Washington, DC, 10 December 2018 (OPS/OMS)- Ministers of Health from MERCOSUR and Associated States have signed a declaration to place health at the front and center of national climate change adaptation plans. This aims to ensure that health systems become climate resilient, and that health prevention and promotion are fully integrated with climate services, as per recommendations from the Pan American Health Organization (PAHO).
The declaration was signed at the XLIII Meeting of Health Ministers of MERCOSUR and Associated States, which took place on 23 November in Montevideo, Oriental Republic of Uruguay. It comes at a time when leaders from all over the world are gathering at the 24th Conference of Parties to the United Nations Framework Convention on Climate Change (COP24) in Katowice, Poland. There, countries will discuss the implementation plan for the 2015 Paris Agreement, which aims to coordinate informational efforts to reduce global warming.
“Climate change has increasingly become a huge threat to both health systems and public health in the Region of the Americas.”
Climate change has been deemed “the biggest global health threat of the 21st century.” Indeed, climate and weather impact health in a variety of ways, including via extreme weather and disasters, heatwaves, food and water contamination, and an increase in vector-borne diseases. Climate and weather changes also impact socioeconomic systems which can affect public health, including through food and water insecurity, resource scarcity and forced displacements.
“Climate change has increasingly become a huge threat to both health systems and public health in the Region of the Americas,” said Dr. Marcos Espinal, Director of Communicable Diseases and Environmental Determinants of Health at PAHO. “It is vital that countries in the Region commit to fully integrating health into all their climate change adaptation plans. The Mercosur declaration is a great example of this commitment.”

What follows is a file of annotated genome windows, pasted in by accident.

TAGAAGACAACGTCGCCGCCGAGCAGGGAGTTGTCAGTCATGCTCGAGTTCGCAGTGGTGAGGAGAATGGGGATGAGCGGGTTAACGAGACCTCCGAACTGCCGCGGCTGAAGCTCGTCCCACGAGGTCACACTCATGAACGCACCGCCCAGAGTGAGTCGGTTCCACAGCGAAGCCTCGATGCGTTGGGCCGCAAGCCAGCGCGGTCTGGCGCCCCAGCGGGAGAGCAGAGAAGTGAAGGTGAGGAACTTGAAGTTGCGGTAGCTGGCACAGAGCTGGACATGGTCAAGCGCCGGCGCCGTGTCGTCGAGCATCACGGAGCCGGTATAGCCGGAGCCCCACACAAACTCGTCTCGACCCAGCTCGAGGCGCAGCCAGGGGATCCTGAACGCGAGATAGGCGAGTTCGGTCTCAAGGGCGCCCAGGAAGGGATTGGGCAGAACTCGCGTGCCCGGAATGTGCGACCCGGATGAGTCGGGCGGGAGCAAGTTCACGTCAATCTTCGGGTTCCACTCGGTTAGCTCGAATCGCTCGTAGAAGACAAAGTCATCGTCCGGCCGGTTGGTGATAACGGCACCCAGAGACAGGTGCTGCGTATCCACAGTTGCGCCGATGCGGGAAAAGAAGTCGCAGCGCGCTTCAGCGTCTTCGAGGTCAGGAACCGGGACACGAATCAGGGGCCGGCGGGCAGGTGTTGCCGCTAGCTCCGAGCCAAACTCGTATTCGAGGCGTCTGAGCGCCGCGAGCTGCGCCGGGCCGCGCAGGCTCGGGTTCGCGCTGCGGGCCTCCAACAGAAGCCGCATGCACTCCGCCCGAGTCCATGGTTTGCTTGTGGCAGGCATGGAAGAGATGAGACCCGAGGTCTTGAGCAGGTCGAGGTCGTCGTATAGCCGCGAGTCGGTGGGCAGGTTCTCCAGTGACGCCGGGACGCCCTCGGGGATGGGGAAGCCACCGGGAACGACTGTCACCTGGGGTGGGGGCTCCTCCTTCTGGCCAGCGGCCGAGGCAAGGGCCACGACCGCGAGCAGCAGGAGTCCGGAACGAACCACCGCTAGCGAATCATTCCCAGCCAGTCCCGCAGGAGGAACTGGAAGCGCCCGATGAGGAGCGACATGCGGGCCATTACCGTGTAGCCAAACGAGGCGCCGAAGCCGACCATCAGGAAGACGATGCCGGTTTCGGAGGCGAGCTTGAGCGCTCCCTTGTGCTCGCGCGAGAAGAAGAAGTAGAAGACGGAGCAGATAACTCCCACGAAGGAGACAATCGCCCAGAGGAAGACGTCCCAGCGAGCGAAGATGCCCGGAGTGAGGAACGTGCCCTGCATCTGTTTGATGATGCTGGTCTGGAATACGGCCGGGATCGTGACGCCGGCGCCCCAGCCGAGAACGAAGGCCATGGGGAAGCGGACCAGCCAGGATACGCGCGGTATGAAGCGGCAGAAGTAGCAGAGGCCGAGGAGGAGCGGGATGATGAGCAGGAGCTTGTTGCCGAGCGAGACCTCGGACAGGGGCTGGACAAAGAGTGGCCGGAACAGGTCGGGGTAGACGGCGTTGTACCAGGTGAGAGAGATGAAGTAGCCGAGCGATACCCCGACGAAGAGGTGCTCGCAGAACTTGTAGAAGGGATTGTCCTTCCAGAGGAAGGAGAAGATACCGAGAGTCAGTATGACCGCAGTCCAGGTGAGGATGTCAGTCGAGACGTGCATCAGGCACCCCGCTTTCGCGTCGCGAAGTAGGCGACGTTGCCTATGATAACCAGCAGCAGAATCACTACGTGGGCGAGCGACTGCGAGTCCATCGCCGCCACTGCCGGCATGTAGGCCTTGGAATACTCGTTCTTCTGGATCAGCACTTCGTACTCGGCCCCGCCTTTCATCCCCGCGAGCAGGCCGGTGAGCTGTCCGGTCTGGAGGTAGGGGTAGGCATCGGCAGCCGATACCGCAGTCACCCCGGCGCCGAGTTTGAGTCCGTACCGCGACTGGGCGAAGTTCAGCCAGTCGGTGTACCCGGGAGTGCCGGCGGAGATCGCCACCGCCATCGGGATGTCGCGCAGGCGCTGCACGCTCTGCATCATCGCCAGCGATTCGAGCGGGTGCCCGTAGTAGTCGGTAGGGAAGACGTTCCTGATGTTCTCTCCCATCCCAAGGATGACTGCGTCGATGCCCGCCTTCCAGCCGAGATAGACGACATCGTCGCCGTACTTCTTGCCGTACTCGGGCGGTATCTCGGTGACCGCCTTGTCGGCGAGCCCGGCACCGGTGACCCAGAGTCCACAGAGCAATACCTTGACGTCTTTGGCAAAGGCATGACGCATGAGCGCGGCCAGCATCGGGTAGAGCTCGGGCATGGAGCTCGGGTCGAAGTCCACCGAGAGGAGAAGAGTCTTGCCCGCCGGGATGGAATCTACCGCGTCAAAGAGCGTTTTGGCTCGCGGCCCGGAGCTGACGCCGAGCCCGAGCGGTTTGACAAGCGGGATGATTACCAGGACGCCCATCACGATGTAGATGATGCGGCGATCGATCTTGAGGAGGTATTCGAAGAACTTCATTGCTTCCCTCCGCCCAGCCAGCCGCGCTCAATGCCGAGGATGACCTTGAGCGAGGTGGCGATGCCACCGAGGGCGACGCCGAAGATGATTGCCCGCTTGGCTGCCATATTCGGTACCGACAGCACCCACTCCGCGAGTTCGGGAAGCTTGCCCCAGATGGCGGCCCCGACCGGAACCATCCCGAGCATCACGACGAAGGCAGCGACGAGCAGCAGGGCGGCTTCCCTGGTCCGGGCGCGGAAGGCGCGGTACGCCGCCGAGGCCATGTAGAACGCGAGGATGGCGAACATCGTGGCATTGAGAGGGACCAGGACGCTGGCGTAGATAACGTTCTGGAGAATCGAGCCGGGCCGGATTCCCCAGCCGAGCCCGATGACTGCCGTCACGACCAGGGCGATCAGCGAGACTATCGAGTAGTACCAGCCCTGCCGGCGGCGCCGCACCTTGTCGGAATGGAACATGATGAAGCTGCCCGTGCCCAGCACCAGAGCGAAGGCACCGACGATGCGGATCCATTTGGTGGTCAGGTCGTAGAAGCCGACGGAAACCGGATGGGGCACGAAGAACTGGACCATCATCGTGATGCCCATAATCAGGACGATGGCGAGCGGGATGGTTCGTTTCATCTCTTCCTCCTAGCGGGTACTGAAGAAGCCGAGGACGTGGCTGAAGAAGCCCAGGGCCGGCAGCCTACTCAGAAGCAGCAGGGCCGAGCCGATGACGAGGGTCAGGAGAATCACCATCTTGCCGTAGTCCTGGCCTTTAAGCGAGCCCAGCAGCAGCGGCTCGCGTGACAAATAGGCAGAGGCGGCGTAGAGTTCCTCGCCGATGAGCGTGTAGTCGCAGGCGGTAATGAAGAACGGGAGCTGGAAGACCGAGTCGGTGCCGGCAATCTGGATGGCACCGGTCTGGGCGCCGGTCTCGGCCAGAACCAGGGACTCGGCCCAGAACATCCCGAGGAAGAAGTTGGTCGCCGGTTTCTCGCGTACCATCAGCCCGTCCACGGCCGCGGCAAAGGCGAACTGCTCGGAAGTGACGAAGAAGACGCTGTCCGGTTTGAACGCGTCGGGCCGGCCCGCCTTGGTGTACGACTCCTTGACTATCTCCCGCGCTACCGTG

Impacts of climate change on health are already being felt throughout the Americas. Rising temperatures can provoke heat stroke, particularly in the elderly, and increase the duration of droughts and the risk of wildfires. Over the past two years alone, more than 200,000 people in the Americas were displaced as a result of forest fires, and millions of dollars incurred in structural damages.
Rising temperatures also increase the number of intense tropical storms and floods hitting the Region, with 335 climate-related disasters occurring between 2005 and 2014, a 14% increase from the previous decade. In 2017, more than 625,000 people were affected by intense rains in Peru, and over 270 deaths were registered in Colombia due to mudslides. Climate change is also likely to expand the geographical distribution of vector-borne diseases.
PAHO is working to support regional initiatives and actions on climate change and health, including through the provision of capacity building and technical support for multi-hazard early warning systems, and on the preparation of Health National Adaptation Plans to Climate Change (N-NAPs). PAHO is also supporting the health sector to lead by example, through sustainable procurement and the implementation of “Smart” health care facilities, which aim to increase their resilience to disasters while reducing their environmental impact.
The Mercosur declaration
The Mercosur declaration commits Ministries of Health of member countries to lead the development of health strategies as essential elements of National Climate Change Adaptation Plans (H-NAPs). These strategies focus on recognizing health vulnerabilities relating to climate change and propose ways to increase health system resilience and reduce inequalities.
The declaration also commits countries to generate evidence on health and climate change in order to develop indicators, facilitate information exchange and inform decision-making.
Health and climate change at COP24
COP24 is taking place in Katowice, Poland, from 3-14 December 2018. The primary aim of the Conference is to come to a consensus on how countries should implement the Paris Agreement and report their progress.
On 5 December, the World Health Organization launched its report – COP 24 Special Report: Health and Climate Change. This Report highlighted that while there has been positive progress in tackling health and climate change issues, there is still a long way to go. The report provides a series of recommendations for governments on how to maximize the health benefits of tackling climate change and avoid the worst health impacts of this global challenge.